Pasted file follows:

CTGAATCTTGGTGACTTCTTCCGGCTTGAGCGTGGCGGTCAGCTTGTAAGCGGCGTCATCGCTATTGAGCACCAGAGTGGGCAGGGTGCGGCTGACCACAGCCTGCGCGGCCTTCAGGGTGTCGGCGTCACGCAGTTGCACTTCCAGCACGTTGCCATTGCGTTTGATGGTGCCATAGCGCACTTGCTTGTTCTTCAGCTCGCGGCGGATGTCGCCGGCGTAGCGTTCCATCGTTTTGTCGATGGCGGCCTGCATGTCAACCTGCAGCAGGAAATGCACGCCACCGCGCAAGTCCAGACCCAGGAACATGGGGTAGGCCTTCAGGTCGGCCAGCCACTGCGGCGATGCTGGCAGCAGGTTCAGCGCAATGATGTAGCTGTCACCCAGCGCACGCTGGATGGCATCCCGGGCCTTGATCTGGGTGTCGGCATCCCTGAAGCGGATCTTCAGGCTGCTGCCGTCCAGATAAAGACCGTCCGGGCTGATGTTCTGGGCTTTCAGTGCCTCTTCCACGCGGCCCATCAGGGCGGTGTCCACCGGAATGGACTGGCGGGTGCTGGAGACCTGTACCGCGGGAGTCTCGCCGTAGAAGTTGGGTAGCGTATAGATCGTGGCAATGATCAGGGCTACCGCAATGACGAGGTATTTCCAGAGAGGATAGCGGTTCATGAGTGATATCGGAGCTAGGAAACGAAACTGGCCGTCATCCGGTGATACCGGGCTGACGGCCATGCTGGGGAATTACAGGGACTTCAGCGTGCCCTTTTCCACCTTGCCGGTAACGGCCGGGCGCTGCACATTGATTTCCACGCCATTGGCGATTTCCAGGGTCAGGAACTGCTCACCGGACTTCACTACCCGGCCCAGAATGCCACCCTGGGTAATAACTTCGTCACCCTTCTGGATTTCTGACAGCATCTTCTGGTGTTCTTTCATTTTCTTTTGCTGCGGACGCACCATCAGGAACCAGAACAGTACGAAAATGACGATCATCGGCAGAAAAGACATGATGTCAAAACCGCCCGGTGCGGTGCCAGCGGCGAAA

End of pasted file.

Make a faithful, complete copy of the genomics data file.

CTGAATCTTGGTGACTTCTTCCGGCTTGAGCGTGGCGGTCAGCTTGTAAGCGGCGTCATCGCTATTGAGCACCAGAGTGGGCAGGGTGCGGCTGACCACAGCCTGCGCGGCCTTCAGGGTGTCGGCGTCACGCAGTTGCACTTCCAGCACGTTGCCATTGCGTTTGATGGTGCCATAGCGCACTTGCTTGTTCTTCAGCTCGCGGCGGATGTCGCCGGCGTAGCGTTCCATCGTTTTGTCGATGGCGGCCTGCATGTCAACCTGCAGCAGGAAATGCACGCCACCGCGCAAGTCCAGACCCAGGAACATGGGGTAGGCCTTCAGGTCGGCCAGCCACTGCGGCGATGCTGGCAGCAGGTTCAGCGCAATGATGTAGCTGTCACCCAGCGCACGCTGGATGGCATCCCGGGCCTTGATCTGGGTGTCGGCATCCCTGAAGCGGATCTTCAGGCTGCTGCCGTCCAGATAAAGACCGTCCGGGCTGATGTTCTGGGCTTTCAGTGCCTCTTCCACGCGGCCCATCAGGGCGGTGTCCACCGGAATGGACTGGCGGGTGCTGGAGACCTGTACCGCGGGAGTCTCGCCGTAGAAGTTGGGTAGCGTATAGATCGTGGCAATGATCAGGGCTACCGCAATGACGAGGTATTTCCAGAGAGGATAGCGGTTCATGAGTGATATCGGAGCTAGGAAACGAAACTGGCCGTCATCCGGTGATACCGGGCTGACGGCCATGCTGGGGAATTACAGGGACTTCAGCGTGCCCTTTTCCACCTTGCCGGTAACGGCCGGGCGCTGCACATTGATTTCCACGCCATTGGCGATTTCCAGGGTCAGGAACTGCTCACCGGACTTCACTACCCGGCCCAGAATGCCACCCTGGGTAATAACTTCGTCACCCTTCTGGATTTCTGACAGCATCTTCTGGTGTTCTTTCATTTTCTTTTGCTGCGGACGCACCATCAGGAACCAGAACAGTACGAAAATGACGATCATCGGCAGAAAAGACATGATGTCAAAACCGCCCGGTGCGGTGCCAGCGGCGAAA